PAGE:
Parkview Adventist Academy was found in 1899 as Oklahoma City Seventh Day Adventist Church School with 13 pupils.
The first classes were held in a small room of Elder McReynold’s house, near the first Adventist church in Indian Territory located at 217 NW 7th Street. Shortly thereafter, the classroom moved to the basement of the church.
Mrs. Hattie Sorenson was the first teacher. Elder and Mrs. Sorenson were also the first conference superintendents. Mr. Venable of Keene, Texas, was the second teacher. He lived in the McReynold’s house, and also used it for a dormitory for the girls. The boys lived in a little shed on the back lot of the church.
Some of the early students included Tom Blake, Tom and John Gallion, and Doctor Truman, who later became Superintendent of the Medical Department of the General Conference.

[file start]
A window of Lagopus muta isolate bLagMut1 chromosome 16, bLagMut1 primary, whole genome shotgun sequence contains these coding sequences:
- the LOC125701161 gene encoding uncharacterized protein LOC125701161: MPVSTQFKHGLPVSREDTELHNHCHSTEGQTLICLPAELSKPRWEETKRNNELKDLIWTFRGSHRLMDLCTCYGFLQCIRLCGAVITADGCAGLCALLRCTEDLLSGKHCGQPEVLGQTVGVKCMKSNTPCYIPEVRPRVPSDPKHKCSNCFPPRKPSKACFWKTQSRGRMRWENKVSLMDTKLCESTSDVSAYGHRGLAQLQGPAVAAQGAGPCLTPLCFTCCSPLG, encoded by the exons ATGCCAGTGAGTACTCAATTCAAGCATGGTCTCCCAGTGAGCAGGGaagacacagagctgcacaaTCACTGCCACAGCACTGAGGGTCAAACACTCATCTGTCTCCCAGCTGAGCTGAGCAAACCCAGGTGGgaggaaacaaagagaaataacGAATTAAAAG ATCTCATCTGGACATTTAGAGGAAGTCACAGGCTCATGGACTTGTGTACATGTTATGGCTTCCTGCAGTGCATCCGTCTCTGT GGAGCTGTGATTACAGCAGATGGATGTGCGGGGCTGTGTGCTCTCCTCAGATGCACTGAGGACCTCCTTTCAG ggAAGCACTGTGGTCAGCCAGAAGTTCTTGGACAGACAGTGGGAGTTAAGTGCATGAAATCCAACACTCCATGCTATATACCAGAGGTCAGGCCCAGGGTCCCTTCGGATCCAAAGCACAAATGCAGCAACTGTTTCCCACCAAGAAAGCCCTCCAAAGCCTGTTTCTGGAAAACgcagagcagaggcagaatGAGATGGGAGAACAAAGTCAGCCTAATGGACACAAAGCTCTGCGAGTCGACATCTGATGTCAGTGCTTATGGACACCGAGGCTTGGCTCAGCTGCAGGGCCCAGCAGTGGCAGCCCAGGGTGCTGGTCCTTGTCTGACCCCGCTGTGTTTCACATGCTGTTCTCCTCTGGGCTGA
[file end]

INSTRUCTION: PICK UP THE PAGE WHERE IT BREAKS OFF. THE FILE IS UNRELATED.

Mrs. Gregory and Miss Lauretta Rupert were teachers during the third and fourth years. They taught for $20 a month, and supervised playground activities in a nearby cornfield.
In 1930, the school moved to the first official school building at 2620 North Western, complete with a teacher’s apartment upstairs. Part of their playground was the cemetery located next to the school.
In 1954, the need for more classrooms and a better playground prompted the move of the school to the country– a beautifully wooded hill across from the Oklahoma City Zoo. Within a few years, the faculty had a contest for the students to choose a new name for the school. Parkview Junior Academy was chosen because of the view overlooking Lincoln Park.
When the school became a 12-grade academy in school year 1984-85, the name was changed to Parkview Adventist Academy.